VCF East 2023 – Consignment
The VCF consignment shop was two modest sized rooms. As mentioned, the VCF East event had more than double the number of expected visitors – so the volunteer staff was very stressed to keep up with everything (such as coordinating what line was for what, where sellers vs buyers should go, security, helping buyers to contact sellers, etc). So the Saturday morning of consignment was a bit like a Black Friday sale, with waiting lines out the door (and across the street) and an intense crowd even prior to opening. They stuck to the fair “ground rules” of not opening until 9am, first-come-first-serve, and everything sold as-is.
As usually in these things, some items were “underpriced” while some are “overpriced.” But it’s a Bazaar except that haggling requires some patience and a phone call. For example, many sellers often had “more to include” with the system (such as manuals or extra parts), if the buyer bothered to contact them. But the chaos of that morning made that somewhat impractical (some sellers were exhibitors, or in presentation talks, or even the overly-full-parking made it impractical for local sellers to get to the area quickly).
In the images below is a sample of some of the offerings, grouped into a few categories. There were many other things offered, both large and small, but this gives a general idea on the variety of things that were offered. Note, I won’t be mentioning prices because they changed day to day anyway.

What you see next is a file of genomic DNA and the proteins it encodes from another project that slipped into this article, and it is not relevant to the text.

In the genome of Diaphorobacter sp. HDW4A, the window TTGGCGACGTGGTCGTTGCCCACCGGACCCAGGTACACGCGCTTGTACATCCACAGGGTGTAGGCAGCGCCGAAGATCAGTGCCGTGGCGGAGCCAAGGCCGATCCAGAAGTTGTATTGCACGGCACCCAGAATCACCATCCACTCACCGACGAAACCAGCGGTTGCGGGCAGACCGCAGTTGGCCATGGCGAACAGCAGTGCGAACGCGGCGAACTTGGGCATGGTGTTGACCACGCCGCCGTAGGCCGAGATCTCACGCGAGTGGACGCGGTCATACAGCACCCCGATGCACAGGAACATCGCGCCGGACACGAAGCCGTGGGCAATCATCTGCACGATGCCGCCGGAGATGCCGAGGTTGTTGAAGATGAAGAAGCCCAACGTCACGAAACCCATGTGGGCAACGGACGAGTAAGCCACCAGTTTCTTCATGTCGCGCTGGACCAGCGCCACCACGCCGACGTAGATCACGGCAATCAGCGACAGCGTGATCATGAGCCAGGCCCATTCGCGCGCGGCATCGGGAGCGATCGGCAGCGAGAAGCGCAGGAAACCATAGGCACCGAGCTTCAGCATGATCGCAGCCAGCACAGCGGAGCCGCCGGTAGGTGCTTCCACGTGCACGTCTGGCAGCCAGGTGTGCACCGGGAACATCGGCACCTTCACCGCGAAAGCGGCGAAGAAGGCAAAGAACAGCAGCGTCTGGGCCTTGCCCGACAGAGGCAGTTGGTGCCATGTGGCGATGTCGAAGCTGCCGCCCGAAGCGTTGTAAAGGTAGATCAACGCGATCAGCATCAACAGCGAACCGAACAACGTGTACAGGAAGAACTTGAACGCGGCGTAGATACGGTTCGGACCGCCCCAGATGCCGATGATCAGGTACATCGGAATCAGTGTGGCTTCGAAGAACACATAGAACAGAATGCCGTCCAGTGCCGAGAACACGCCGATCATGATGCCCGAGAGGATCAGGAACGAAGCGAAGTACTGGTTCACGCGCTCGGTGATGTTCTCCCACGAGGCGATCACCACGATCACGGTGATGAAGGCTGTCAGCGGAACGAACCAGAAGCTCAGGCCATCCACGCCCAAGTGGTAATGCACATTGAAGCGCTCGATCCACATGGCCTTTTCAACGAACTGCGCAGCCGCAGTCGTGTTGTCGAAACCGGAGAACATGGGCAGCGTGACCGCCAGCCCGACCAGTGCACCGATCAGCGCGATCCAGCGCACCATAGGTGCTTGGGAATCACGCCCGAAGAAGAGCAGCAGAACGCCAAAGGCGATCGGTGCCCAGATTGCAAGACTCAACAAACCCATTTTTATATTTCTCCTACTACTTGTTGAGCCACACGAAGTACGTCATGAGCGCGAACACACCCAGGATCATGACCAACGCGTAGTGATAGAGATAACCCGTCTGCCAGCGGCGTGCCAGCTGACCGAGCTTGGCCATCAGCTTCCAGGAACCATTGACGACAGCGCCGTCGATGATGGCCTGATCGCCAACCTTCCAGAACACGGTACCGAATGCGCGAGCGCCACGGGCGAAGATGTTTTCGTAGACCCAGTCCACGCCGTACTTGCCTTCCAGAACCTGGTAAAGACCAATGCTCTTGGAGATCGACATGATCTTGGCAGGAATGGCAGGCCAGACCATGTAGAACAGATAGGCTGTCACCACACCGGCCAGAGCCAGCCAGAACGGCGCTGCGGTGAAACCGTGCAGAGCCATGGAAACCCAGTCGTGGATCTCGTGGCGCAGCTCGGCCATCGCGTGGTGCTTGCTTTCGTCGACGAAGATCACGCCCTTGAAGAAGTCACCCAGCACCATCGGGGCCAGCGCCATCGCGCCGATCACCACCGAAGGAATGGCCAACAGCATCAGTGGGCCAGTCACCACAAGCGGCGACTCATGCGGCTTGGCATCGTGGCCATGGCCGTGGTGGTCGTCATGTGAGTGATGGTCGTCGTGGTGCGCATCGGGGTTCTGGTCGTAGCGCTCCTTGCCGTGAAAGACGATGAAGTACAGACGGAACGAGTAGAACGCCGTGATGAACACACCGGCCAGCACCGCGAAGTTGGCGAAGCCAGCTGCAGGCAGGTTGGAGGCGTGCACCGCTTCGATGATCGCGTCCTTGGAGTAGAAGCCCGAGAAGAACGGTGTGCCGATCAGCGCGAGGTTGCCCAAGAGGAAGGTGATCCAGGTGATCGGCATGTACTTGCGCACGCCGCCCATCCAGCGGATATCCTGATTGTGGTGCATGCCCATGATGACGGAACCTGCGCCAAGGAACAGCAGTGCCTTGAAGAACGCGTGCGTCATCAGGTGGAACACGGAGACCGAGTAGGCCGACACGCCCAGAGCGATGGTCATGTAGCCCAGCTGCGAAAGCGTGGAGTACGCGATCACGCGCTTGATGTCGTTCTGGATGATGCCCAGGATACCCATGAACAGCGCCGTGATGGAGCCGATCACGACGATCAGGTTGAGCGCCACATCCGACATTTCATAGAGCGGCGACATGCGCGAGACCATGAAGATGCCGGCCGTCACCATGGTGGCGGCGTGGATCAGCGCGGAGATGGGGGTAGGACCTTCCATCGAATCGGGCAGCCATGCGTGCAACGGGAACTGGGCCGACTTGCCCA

And for context, 15% of the sold price goes to maintaining the museum (electricity, water, property tax, repairing damaged fences, clean restrooms, and maintain the exhibits). Paying a little extra for an item is not at all a bad thing.
NOTE: This is just a small sample of some highlights. There were many other offerings, like a complete Commodore PET 2001 with chicklet keyboard, about a dozen laptops (from 10-20 years old, all working condition), disk drives, monitors, “tower” desktop computers (20-30 years old), etc.
Like cars, the word “antique” is typically 20+ years old equipment while “vintage” might be 40+ years. Those are just rough guidelines, there is no real hard rule about it (although for cars, some areas may have a defined criterion for purposes of legal registration). But things just 5-10 years can also be found here.
For me, I got one of the 2012 MacBooks (now a little over 10 years old). In the process I learned there is a difference between MagSafe1 vs MagSafe2 that transitioned right in that year of 2012/2013. I contacted the seller later when things had calmed down on Sunday, who helped me swap out for the correct charger — I needed the older white-tipped one instead of the wider silver-tipped one.
I also picked up a set of PC100 memory for a few bucks, to use in some old mid-1990s laptops back at home.
CATEGORY 1a: Some systems that need TLC (tender loving care). Like rusted metal, it may look bad, but there is a process for cleaning these things back up to look new again.
- OSBORNE Executives
- Tandy 2000 (still has the TRS-80 badge)
- Tandy Color Computer 2 (there was another one that was New in the Box, but it was on a top shelf which I noticed was a disadvantage as many folks focused on the lower shelves)